How are travel advisors managing American Airlines' NDC? Takeaways from week one

As expected, American began its new NDC strategy by withholding basic economy fares from the legacy GDS. But the carrier has also removed many higher-end fares. 

In addition, NDC servicing shortcomings within Sabre are causing some agencies to book away from American or to at least steer clear of the carrier’s NDC-supported fares. 

American had telegraphed that basic economy fares would be removed from legacy GDS platforms when the airline implemented its NDC plan. 

But in an analysis early this week, travel advisor Brett Snyder, who pens the Cranky Flier blog, found that the carrier for the most part has also removed its lower-priced first-class fare buckets from legacy GDS platforms and appears to have blocked many refundable fare offerings in the legacy channel. 

One example, provided by Terry Conrad, a corporate travel consultant for Texas-based DCM Elite Travel Planners, illustrates and backs up Snyder’s findings. A one-way flight search from New York LaGuardia to Chicago O’Hare returned NDC results beginning with $159 for basic economy. Refundable economy tickets were available via NDC for $229. First-class tickets were available for $305. 

Within the traditional GDS for that same trip, basic economy seats weren’t offered, and the cheapest standard economy fare at the time was $179. Refundable economy tickets started at $465. First-class tickets started at $484. 

American’s initial choices about which fares are NDC-only could already be undergoing adjustment, since the airline is able to tweak its offerings at any time. 

Still, Snyder’s analysis provides insight to the types of changes American made as it began its NDC transition on April 3. Snyder conducted the analysis mostly by looking at each nonstop that the carrier flies out of its Phoenix hub, with travel dates fixed for September. He also reviewed a selection of routes from O’Hare, where American and United both have hubs, to verify that Phoenix pattern more or less held true.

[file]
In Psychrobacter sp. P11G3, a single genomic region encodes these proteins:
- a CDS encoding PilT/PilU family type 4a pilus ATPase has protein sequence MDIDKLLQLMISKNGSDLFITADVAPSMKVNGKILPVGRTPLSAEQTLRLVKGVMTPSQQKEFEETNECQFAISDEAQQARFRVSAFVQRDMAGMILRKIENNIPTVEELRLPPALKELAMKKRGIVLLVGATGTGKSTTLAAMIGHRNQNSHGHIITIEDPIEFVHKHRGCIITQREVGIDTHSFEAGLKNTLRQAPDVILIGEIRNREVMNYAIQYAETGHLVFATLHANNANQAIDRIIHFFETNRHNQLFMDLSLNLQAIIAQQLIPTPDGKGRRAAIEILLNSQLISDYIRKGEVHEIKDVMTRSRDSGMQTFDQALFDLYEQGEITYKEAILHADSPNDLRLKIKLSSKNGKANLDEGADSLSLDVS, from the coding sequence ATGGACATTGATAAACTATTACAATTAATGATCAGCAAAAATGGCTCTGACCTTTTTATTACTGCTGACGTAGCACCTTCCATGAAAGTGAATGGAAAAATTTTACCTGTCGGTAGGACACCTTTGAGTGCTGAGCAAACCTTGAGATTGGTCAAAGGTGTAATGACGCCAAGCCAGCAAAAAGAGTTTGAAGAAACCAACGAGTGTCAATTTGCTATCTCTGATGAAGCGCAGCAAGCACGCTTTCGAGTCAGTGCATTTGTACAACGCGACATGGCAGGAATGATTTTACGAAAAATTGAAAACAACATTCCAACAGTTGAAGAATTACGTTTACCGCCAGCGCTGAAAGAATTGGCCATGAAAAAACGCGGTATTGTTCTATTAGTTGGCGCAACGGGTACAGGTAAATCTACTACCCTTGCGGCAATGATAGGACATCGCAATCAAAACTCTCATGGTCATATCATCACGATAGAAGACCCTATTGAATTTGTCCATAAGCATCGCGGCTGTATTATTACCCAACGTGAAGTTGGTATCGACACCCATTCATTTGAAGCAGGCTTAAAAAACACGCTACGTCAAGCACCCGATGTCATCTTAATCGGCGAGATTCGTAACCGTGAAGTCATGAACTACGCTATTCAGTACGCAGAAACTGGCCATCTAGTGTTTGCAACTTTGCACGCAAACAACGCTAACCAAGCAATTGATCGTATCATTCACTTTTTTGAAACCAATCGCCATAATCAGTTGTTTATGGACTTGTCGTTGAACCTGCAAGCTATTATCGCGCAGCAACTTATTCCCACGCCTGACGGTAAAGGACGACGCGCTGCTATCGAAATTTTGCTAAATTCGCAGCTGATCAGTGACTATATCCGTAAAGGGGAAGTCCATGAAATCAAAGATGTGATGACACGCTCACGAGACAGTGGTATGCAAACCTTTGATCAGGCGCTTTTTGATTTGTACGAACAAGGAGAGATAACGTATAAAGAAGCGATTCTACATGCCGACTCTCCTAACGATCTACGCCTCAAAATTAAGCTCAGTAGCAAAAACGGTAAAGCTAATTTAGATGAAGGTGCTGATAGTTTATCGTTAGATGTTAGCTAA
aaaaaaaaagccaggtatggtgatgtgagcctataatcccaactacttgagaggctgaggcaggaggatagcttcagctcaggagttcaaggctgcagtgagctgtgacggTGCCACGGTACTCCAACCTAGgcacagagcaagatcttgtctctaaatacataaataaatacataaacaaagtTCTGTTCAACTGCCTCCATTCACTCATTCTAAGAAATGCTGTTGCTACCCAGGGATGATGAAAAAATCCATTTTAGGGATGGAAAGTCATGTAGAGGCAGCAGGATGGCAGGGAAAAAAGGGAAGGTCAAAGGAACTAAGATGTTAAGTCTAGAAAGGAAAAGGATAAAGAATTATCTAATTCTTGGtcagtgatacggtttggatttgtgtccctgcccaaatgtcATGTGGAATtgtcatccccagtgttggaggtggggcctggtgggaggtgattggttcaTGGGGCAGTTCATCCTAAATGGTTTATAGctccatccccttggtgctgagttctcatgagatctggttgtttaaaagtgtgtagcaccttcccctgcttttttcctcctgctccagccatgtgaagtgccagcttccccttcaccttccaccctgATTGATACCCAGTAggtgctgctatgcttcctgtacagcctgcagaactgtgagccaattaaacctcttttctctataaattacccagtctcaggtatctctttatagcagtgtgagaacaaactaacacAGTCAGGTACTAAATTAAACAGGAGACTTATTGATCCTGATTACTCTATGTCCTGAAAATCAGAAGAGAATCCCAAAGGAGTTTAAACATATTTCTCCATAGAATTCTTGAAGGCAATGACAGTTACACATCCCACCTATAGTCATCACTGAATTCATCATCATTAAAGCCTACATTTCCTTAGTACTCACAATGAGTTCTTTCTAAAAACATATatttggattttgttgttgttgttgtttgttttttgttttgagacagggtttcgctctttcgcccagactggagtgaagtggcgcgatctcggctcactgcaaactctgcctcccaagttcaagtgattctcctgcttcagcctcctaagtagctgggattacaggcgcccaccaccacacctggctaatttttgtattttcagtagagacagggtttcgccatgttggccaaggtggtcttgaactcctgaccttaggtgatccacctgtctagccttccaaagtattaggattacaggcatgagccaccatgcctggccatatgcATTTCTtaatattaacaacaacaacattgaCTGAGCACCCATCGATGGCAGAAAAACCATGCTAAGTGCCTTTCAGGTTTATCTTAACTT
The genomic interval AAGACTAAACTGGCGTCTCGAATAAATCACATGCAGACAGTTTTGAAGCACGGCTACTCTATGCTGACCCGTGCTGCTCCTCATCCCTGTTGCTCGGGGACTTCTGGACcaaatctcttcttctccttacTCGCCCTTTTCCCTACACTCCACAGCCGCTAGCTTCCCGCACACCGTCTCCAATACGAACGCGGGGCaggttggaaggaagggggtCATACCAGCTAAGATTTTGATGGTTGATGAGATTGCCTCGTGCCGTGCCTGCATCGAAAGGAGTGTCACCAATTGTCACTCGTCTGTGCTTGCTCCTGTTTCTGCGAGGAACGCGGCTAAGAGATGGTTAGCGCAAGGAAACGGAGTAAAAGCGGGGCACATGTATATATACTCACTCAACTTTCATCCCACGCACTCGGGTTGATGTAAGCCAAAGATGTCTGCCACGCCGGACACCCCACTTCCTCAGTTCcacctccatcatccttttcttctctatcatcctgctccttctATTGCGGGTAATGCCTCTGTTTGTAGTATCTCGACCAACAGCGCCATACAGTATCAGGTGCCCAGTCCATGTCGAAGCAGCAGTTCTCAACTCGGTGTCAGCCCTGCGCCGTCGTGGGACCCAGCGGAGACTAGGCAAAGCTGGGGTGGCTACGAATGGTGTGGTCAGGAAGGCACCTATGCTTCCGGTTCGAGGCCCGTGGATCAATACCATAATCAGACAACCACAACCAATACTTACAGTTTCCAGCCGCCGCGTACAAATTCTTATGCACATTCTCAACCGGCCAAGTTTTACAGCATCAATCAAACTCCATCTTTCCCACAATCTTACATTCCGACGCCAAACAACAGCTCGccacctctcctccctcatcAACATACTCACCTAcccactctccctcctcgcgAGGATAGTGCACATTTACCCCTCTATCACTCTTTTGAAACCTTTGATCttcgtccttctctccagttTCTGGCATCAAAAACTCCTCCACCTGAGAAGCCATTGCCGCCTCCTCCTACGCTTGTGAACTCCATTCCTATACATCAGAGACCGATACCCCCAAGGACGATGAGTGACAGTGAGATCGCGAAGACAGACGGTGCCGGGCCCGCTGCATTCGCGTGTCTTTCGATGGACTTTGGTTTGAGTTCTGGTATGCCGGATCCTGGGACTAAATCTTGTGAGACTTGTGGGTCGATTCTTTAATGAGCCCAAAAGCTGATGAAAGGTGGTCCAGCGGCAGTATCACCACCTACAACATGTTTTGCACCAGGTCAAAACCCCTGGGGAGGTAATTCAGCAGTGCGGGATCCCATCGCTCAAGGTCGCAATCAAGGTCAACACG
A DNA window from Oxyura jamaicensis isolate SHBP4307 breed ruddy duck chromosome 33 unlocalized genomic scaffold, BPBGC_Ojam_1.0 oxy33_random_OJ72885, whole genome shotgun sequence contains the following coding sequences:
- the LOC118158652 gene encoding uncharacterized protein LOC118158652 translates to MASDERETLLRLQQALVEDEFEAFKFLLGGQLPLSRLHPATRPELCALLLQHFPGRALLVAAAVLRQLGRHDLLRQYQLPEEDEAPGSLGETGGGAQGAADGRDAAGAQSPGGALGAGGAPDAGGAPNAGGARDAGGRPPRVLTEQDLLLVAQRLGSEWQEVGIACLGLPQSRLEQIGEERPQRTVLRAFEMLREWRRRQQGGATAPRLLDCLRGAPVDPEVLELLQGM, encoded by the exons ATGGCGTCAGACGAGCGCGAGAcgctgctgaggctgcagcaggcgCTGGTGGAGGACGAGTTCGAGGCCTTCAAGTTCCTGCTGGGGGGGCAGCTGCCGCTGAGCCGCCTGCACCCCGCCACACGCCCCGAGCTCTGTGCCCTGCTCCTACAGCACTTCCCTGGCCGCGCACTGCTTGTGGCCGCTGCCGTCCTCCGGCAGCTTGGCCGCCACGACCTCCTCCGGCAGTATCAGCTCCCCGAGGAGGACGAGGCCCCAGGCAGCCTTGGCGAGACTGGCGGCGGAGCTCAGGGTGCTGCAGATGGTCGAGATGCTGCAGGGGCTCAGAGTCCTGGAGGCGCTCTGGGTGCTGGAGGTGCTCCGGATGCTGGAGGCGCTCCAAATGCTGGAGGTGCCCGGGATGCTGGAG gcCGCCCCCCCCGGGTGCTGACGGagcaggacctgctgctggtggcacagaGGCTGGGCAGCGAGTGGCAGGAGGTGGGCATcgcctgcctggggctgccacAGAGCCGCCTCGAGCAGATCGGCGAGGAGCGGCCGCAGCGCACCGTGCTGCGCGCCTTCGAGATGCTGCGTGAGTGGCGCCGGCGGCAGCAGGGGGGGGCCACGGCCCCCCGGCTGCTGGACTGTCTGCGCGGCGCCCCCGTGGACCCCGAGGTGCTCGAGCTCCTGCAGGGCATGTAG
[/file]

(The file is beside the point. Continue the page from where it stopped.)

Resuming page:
Along with withholding basic economy in the legacy GDS, he detected a pattern that American was withholding its lowest-level economy fare buckets in cases when NDC tickets were priced below a certain threshold. Roughly, Snyder said that threshold was $170 for flights of under 1,000 miles and $220 for longer flights. 

For refundable economy fares, Snyder found that the lowest prices in the traditional GDS channel were higher on every route than via NDC. Differences were often several hundred dollars. The pattern was similar for first-class seats from Phoenix. 

In an interview, Snyder said he is confused by American’s approach. He thought the carrier might make low fares more available in the legacy GDS on particularly competitive routes. But, at least initially, American didn’t appear to be doing so.

“It’s sloppy, first of all,” he said. “You think of competitive dynamics, where they benefit by making lower fares more available. They didn’t account for any of it.”

Advisors say Sabre has very limited capability

Prices aside, Snyder said his Cranky Concierge, a Sabre-connected agency, is largely steering clear of American NDC bookings for now due to lack of servicing functionality and encouraging clients to book elsewhere. 

Ahead of the rollout, Sabre said it would have servicing, exchange and seat selection enabled from the get-go for single-passenger bookings, though servicing capability would be delayed until June or July on multi-passenger bookings. 

Snyder said that despite what Sabre says, he hasn’t been able to obtain seat assignments on single-passenger bookings and while seat assignments can be obtained on individual bookings, they don’t show up in passenger name records. 

Travel Weekly sought a request for comment from Sabre on Friday afternoon. 

Conrad said that Elite Travel Planners, which is Sabre-connected, also isn’t working yet with American NDC content due to shortcomings in servicing capability. She noted that the company is supportive of an NDC transition for the industry and that it has trained agents for the transition to the best of its ability, considering what she described as the limited information provided by American and Sabre. 

Conrad delineated a number of servicing shortcomings on American NDC content within Sabre.

For example, she said, only one change can made per booking, after which changes must be made either online or via phone. 

Another problem, she said, is that Elite Travel Planners has not received guidance on managing schedule changes and reaccommodating travelers within Sabre. Doing so manually, she said, is not practical, since the agency manages hundreds of schedule changes per week. 

“We are currently not booking on NDC until we get the solutions that we need in order to manage the booking,” Conrad said. “We are advising our agents that if they want to book their clients on web fares, they can do it online.”

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